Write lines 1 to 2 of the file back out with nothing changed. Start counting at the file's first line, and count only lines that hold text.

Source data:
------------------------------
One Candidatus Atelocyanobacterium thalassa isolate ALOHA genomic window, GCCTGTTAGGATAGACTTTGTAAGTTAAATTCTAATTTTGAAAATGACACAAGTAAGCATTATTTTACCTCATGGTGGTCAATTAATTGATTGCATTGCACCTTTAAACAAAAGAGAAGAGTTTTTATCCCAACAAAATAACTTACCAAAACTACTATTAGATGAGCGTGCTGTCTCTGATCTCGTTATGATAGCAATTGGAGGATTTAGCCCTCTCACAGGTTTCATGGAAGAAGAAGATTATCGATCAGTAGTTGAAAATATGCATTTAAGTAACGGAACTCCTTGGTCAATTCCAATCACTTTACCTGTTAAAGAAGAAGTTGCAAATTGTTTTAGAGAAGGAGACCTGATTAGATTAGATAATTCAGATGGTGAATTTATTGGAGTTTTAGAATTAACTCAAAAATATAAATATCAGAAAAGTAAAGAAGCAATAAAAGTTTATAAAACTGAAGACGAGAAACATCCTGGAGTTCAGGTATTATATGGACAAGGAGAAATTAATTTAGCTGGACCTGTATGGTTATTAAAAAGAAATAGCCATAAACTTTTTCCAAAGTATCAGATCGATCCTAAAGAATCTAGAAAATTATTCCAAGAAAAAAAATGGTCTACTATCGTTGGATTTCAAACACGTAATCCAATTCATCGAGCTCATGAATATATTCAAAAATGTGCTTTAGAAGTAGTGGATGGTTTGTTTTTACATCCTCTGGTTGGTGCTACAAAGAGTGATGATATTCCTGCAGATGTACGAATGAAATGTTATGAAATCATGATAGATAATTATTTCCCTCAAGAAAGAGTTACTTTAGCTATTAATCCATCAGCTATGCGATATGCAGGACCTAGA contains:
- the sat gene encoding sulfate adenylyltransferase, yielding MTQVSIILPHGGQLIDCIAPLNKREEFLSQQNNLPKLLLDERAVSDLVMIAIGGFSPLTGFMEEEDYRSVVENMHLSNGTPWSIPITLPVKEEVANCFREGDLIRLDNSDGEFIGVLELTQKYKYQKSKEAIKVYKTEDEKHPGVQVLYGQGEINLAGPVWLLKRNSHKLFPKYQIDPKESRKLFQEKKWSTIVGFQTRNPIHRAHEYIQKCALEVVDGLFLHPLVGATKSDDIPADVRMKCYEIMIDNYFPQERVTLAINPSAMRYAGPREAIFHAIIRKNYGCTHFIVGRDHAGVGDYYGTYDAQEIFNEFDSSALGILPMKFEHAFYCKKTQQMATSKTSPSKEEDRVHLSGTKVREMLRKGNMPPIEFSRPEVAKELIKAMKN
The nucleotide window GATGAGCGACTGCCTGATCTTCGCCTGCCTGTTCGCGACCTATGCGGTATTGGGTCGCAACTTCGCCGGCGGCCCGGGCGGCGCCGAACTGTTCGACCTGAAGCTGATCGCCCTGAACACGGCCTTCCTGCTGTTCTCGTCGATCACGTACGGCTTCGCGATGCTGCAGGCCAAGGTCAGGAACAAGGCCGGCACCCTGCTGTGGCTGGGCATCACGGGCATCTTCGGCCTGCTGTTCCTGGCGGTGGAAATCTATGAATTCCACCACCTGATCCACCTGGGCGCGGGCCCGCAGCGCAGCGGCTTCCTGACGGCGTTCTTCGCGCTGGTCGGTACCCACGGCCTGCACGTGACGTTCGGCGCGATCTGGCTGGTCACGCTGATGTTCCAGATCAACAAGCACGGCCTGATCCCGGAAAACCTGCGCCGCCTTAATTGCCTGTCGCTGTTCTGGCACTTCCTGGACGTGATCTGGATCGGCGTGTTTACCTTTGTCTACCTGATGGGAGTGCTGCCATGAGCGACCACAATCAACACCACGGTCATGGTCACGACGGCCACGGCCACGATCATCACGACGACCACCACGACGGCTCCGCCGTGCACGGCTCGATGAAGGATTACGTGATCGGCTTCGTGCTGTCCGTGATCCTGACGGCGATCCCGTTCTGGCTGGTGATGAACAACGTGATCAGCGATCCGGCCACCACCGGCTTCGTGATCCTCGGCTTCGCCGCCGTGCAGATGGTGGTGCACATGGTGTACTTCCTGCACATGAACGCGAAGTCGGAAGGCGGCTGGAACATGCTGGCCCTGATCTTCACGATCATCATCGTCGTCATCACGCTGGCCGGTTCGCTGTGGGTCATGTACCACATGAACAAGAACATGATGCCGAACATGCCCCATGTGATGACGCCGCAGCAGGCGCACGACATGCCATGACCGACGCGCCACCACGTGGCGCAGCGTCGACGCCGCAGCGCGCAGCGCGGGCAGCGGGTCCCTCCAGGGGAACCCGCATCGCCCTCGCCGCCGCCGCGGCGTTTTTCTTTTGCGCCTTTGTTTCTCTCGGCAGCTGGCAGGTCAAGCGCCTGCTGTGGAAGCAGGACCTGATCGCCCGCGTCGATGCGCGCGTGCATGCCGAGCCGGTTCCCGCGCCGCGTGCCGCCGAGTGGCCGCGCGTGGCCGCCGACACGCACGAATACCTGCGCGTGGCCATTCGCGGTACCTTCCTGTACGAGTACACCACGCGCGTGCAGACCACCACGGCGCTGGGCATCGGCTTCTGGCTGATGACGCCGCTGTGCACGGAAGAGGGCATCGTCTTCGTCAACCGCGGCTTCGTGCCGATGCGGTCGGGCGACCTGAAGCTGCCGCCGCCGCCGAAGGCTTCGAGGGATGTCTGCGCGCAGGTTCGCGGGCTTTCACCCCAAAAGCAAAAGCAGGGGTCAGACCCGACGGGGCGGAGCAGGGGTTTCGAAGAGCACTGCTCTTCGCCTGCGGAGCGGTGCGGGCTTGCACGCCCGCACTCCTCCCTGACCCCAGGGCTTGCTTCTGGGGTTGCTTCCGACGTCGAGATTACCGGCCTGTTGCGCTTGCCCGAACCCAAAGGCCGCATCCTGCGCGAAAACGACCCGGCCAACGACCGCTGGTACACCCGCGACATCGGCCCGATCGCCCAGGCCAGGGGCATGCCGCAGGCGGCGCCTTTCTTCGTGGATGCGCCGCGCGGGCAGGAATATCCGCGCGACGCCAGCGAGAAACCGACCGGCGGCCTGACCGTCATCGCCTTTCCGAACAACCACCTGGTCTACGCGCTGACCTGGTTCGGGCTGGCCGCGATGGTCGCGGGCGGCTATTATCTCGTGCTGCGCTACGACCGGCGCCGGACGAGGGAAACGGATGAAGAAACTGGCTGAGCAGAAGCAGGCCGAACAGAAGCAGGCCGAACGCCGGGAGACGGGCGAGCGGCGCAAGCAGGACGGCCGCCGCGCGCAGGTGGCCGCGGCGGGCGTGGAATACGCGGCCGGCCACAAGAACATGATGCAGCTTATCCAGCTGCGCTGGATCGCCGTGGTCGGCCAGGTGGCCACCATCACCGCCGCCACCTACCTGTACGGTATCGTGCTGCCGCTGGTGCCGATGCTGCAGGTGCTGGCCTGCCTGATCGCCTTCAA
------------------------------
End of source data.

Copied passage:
One Candidatus Atelocyanobacterium thalassa isolate ALOHA genomic window, GCCTGTTAGGATAGACTTTGTAAGTTAAATTCTAATTTTGAAAATGACACAAGTAAGCATTATTTTACCTCATGGTGGTCAATTAATTGATTGCATTGCACCTTTAAACAAAAGAGAAGAGTTTTTATCCCAACAAAATAACTTACCAAAACTACTATTAGATGAGCGTGCTGTCTCTGATCTCGTTATGATAGCAATTGGAGGATTTAGCCCTCTCACAGGTTTCATGGAAGAAGAAGATTATCGATCAGTAGTTGAAAATATGCATTTAAGTAACGGAACTCCTTGGTCAATTCCAATCACTTTACCTGTTAAAGAAGAAGTTGCAAATTGTTTTAGAGAAGGAGACCTGATTAGATTAGATAATTCAGATGGTGAATTTATTGGAGTTTTAGAATTAACTCAAAAATATAAATATCAGAAAAGTAAAGAAGCAATAAAAGTTTATAAAACTGAAGACGAGAAACATCCTGGAGTTCAGGTATTATATGGACAAGGAGAAATTAATTTAGCTGGACCTGTATGGTTATTAAAAAGAAATAGCCATAAACTTTTTCCAAAGTATCAGATCGATCCTAAAGAATCTAGAAAATTATTCCAAGAAAAAAAATGGTCTACTATCGTTGGATTTCAAACACGTAATCCAATTCATCGAGCTCATGAATATATTCAAAAATGTGCTTTAGAAGTAGTGGATGGTTTGTTTTTACATCCTCTGGTTGGTGCTACAAAGAGTGATGATATTCCTGCAGATGTACGAATGAAATGTTATGAAATCATGATAGATAATTATTTCCCTCAAGAAAGAGTTACTTTAGCTATTAATCCATCAGCTATGCGATATGCAGGACCTAGA contains:
- the sat gene encoding sulfate adenylyltransferase, yielding MTQVSIILPHGGQLIDCIAPLNKREEFLSQQNNLPKLLLDERAVSDLVMIAIGGFSPLTGFMEEEDYRSVVENMHLSNGTPWSIPITLPVKEEVANCFREGDLIRLDNSDGEFIGVLELTQKYKYQKSKEAIKVYKTEDEKHPGVQVLYGQGEINLAGPVWLLKRNSHKLFPKYQIDPKESRKLFQEKKWSTIVGFQTRNPIHRAHEYIQKCALEVVDGLFLHPLVGATKSDDIPADVRMKCYEIMIDNYFPQERVTLAINPSAMRYAGPREAIFHAIIRKNYGCTHFIVGRDHAGVGDYYGTYDAQEIFNEFDSSALGILPMKFEHAFYCKKTQQMATSKTSPSKEEDRVHLSGTKVREMLRKGNMPPIEFSRPEVAKELIKAMKN